Moon Jae-in at the White House. South Korean President Moon Jae-in visits the White House today, only the second world leader (after Japanese Prime Minister Yoshihide Suga) to meet Biden in person since taking office. North Korea is likely to be high on the agenda, as is access to vaccines as South Korea faces a supply shortage. The trip will likely be Moon’s last visit to the White House before his one-term presidency ends next year. As S. Nathan Park writes in Foreign police the meeting could be the “right time for White House Biden to herald a new era of the 68-year alliance” and to start treating South Korea as a full partner rather than “as one of the chess pieces facing North Korea. . “

Rohani says the case is near. Iranian President Hassan Rouhani has said that the United States agreed to lift the sanctions on its oil, maritime and banking sectors, as he told a cabinet meeting that the remaining points discussed in indirect negotiations in Vienna were “minor issues”. Factions within Iranian politics appear to be struggling ahead of the June presidential election, as an unnamed Iranian official appeared to contradict Rouhani on state television. The official said the United States would not “completely” lift the sanctions and instead would be temporarily suspended “over a long period and in several stages.” Efforts to curb Iran’s nuclear program are becoming increasingly urgent as a monitoring agreement between Iran and the International Atomic Energy Agency expires today.

G-20 Health Summit. Chinese President Xi Jinping and German Chancellor Angela Merkel are expected to speak today G-20 World Health Summit, hosted by Italian Prime Minister Mario Draghi in Rome. The meeting is expected to result in the approval of a set of principles on preventing future pandemics as well as a commitment to fund the World Health Organization’s COVID-19 ACT-Accelerator, an initiative to scale up the access to tests, vaccines and therapies. The session is also likely to see a discussion on a proposed COVID-19 vaccine intellectual property waiver, currently before the World Trade Organization.


Europe freezes the deal with China. The European Parliament voted by an overwhelming majority on Thursday in favour freeze the ratification of a new investment agreement with China. The move was another blow to the blow after Beijing sanctioned 10 MEPs in retaliation for Western sanctions over the treatment of its Uyghur population in Xinjiang. “With its sanctions, China has miscalculated. They should learn from their mistakes and rethink. Due to Chinese sanctions, the Comprehensive Investment Agreement has been put in the freezer, ”said Reinhard Butikofer, one of the members sanctioned by China.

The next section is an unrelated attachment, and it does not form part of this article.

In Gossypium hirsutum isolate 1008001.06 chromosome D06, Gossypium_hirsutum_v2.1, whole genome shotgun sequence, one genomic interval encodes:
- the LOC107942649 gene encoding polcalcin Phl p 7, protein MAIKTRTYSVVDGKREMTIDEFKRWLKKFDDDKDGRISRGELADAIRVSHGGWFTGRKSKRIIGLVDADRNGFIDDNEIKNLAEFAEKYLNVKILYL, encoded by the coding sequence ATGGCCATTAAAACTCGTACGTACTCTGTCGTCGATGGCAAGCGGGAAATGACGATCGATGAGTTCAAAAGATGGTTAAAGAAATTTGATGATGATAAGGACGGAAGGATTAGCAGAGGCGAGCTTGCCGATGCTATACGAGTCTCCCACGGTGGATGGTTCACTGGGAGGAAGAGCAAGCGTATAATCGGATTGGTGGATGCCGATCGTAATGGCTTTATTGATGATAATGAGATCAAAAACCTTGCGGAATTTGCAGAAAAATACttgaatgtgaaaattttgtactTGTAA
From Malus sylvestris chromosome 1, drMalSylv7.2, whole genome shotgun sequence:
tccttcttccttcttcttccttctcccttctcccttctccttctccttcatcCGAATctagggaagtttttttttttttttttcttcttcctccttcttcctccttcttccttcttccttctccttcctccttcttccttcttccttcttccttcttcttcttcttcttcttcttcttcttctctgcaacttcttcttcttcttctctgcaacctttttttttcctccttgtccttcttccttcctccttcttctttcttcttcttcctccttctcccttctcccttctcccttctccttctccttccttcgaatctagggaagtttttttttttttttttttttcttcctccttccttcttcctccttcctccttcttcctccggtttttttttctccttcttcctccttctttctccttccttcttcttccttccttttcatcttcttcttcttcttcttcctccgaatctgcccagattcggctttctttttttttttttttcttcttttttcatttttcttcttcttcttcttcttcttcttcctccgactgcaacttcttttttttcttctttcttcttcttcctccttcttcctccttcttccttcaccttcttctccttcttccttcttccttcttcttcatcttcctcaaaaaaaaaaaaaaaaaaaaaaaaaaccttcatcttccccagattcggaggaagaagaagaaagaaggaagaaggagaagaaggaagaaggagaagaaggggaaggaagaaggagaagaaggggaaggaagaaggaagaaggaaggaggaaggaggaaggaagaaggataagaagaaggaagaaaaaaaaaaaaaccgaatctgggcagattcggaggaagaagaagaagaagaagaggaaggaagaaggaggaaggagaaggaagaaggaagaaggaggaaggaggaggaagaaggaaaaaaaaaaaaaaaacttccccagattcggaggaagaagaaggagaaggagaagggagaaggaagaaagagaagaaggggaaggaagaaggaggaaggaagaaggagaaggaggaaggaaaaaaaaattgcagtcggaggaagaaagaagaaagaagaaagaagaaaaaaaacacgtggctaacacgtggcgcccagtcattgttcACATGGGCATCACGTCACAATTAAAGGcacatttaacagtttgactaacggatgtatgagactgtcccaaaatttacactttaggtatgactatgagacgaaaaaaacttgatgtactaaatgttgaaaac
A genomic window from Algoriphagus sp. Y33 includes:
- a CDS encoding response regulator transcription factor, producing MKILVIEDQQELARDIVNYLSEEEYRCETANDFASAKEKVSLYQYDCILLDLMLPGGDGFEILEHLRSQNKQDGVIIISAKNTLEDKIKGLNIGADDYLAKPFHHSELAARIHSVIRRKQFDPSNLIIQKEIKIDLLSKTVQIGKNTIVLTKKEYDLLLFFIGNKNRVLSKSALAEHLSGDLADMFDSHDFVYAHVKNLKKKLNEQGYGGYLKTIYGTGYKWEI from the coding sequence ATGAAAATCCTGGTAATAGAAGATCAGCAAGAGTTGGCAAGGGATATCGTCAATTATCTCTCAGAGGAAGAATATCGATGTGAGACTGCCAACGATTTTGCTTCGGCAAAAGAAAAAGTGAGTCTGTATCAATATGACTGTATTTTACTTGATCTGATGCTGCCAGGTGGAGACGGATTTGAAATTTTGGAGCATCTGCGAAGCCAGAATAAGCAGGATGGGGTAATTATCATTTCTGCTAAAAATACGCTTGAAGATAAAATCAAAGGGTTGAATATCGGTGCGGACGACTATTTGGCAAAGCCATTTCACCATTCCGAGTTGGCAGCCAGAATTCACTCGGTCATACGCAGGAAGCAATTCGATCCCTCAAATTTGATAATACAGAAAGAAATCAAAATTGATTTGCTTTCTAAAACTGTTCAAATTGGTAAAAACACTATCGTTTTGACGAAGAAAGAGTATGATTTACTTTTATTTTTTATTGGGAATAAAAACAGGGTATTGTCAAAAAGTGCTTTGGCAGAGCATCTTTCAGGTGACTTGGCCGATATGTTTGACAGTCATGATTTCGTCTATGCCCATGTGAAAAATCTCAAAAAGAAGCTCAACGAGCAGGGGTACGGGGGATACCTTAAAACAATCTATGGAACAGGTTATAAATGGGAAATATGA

Global minimum taxes. During OECD negotiations, the Biden administration agreed to a 15% global minimum tax on large multinationals, the Financial Times reports, a reduction in its previous claim of a minimum of 21 percent. This decision would apply to the profits generated in each country, whether or not it has a physical presence in the country. The measure is fiercely opposed by countries with low corporate tax rates like Ireland, which currently has a rate of 12.5%.

Democracy in Chad. The African Union has called for a democratic transition in Chad in the next 18 months in response to a military takeover following the death of President Idriss Déby in April. The junta has already set up a transitional civilian leadership and announced in April that it would hold elections within 18 months. On Thursday, the African Union said it “categorically rejects any form of extension of the transition period.”


A driver of a Japanese bullet train faces disciplinary measures after leaving the controls unattended for a bathroom break while the train and its 160 passengers traveled at over 90 miles an hour. The driver left the cockpit for a total of three minutes as an unqualified train driver remained behind. According to Central Japan Railway, the operator of the train line, the driver was experiencing abdominal pain and wanted to avoid delaying the train by having to stop at the next station. The conductor could have gotten away with the offense had the company not noticed an extremely rare event for Japanese Shinkansen trains: he was running a minute behind schedule.


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Jun Quentin